Children’s Matters – FAQs

Q. What happens if I am served with Children Court Documents?

It is most important that you stay calm and do not overreact when being served with Children’s Court Documents, which may be difficult given the circumstances.

It is important to listen carefully to what the Caseworker or Case Manager serving the documents is saying to you, as they usually inform you when and where your matter is listed the Children’s Court.

The date, time and location for your matter can also be found on the last page of the Application to the Children’s Court under the heading of Notice of Listing.

Usually the matter will be listed within 1 to 5 days of the application being filed with the Children’s Court. Again it is important that you do not panic as the Children’s Court and Legal Aid NSW run a ‘Duty Lawyer’ program to assist you with the initial Court appearance should you be unable to obtain your own Lawyer before hand.

Q. What documents will I likely be served with?

It is likely that you will be served with a document titled Application to the Children’s Court and a further document titled Affidavit.

In some circumstances you may be served with more than one Affidavit.

Q. What is an Application?

The Application to the Children’s Court sets out the names of the children whom the Director General of the Department of Human Services – Community Services has concerns about, and the Orders which the Director- General is seeking the Court to make with respect to your child or children. The Orders they seek are usually indicated on the first and second pages of the Application to the Children’s Court.

The grounds for which the Director General seeks the Orders are also found in the Application to the Children’s Court and are usually found on the second page of the application.

Q. What is an Affidavit?

An Affidavit is a document that contains the evidence supporting the Application filed with the Children’s Court.

It sets out the names of the respective parents, carers and siblings of your child/ren that are named in the Application. The Affidavit usually outlines the background to your matter, your historical involvement with the Department of Human Services as well as the ‘Critical Incident’ which brought the matter to the attention of the Department of Human Services. You should note that the ‘Critical Incident’ referred to above is not necessarily one single incident, it may comprise a series of incidents and issues which resulted in the Department of Human Services commencing proceedings.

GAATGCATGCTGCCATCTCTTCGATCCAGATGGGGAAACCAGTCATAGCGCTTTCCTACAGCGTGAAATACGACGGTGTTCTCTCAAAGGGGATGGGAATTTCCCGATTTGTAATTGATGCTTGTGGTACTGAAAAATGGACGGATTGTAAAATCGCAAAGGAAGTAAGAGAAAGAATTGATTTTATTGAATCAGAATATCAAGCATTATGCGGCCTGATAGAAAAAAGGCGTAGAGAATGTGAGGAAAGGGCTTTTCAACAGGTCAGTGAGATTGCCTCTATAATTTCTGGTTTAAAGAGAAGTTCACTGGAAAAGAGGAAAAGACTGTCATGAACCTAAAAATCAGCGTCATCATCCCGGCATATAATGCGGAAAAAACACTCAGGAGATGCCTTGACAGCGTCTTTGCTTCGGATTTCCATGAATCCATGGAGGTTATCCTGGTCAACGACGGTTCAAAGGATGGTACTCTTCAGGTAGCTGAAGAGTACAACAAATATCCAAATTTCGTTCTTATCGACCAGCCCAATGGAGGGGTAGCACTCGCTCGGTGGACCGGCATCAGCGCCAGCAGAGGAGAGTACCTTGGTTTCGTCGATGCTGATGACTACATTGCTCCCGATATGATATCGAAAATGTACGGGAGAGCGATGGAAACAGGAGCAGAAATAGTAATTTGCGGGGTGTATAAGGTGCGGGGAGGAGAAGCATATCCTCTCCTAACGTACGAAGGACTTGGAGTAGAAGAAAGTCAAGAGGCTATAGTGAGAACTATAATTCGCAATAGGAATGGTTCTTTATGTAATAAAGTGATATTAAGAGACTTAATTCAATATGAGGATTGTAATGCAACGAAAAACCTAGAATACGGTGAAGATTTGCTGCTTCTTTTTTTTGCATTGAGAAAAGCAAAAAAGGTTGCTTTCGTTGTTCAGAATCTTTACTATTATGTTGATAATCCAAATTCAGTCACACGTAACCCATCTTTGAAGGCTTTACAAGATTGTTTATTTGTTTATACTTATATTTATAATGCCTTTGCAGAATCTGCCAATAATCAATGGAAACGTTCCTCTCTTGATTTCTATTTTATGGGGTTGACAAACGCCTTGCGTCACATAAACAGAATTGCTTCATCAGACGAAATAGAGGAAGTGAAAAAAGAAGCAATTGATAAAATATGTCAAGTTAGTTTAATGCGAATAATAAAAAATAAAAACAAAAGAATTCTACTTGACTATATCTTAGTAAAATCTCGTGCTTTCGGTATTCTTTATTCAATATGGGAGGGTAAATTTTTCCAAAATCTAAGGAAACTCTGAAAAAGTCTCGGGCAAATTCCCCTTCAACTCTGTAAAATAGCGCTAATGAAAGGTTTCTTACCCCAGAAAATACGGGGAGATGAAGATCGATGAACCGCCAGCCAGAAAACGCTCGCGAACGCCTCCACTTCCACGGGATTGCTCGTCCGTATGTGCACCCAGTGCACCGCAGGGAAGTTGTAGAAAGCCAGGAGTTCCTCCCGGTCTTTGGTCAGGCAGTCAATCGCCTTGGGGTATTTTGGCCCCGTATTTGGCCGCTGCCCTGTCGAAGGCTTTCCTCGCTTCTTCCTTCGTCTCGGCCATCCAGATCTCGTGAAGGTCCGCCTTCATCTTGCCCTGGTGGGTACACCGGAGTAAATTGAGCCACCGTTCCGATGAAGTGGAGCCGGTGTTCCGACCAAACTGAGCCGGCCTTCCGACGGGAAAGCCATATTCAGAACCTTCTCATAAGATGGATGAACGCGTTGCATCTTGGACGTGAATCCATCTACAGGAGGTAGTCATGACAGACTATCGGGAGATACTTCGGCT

Q. Do I have the opportunity to respond to material filed by the Director General?

In short, yes you are given the opportunity to respond to the material filed by the Director General and address the issues that they have raised in their material. This is done by way of Affidavit.

Q. On what grounds can the Court remove my child/ren?

When making an Application to the Children’s Court the Director General must state the grounds for which they are seeking the Orders sought in their Application. The main grounds which the Director General applies for Orders are as follows:

  • there is no parent available to care for the child/ren or young person/s as a result of death or incapacity or for any other reason;
  • the parents acknowledge that they have serious difficulties in caring for the child/ren or young person/s and, as a consequence, the child/ren or young person/s is in need of care and protection;
  • the child/ren or young person/s has been, or is likely to be, physically or sexually abused or ill-treated;
  • the child/ren’s or young person/s basic physical, psychological or educational needs are not being met, or are likely not to be met, by his/her/their parents or primary care-givers;
  • the child/ren or young person/s is suffering or is likely to suffer serious developmental impairment or serious psychological harm as a consequence of the domestic environment in which he/she/they is/are living;
  • in the case of a child who is under the age of 14 years, the child has exhibited sexually abusive behaviours and an order of the Children’s Court is necessary to ensure his or her access to, or attendance at, an appropriate therapeutic service;
  • the child or young person is subject to a care and protection order of another State or Territory that is not being complied with,

Before making an Interim or Final Order, a Court needs to be satisfied that there is evidence that supports one or more of the above grounds.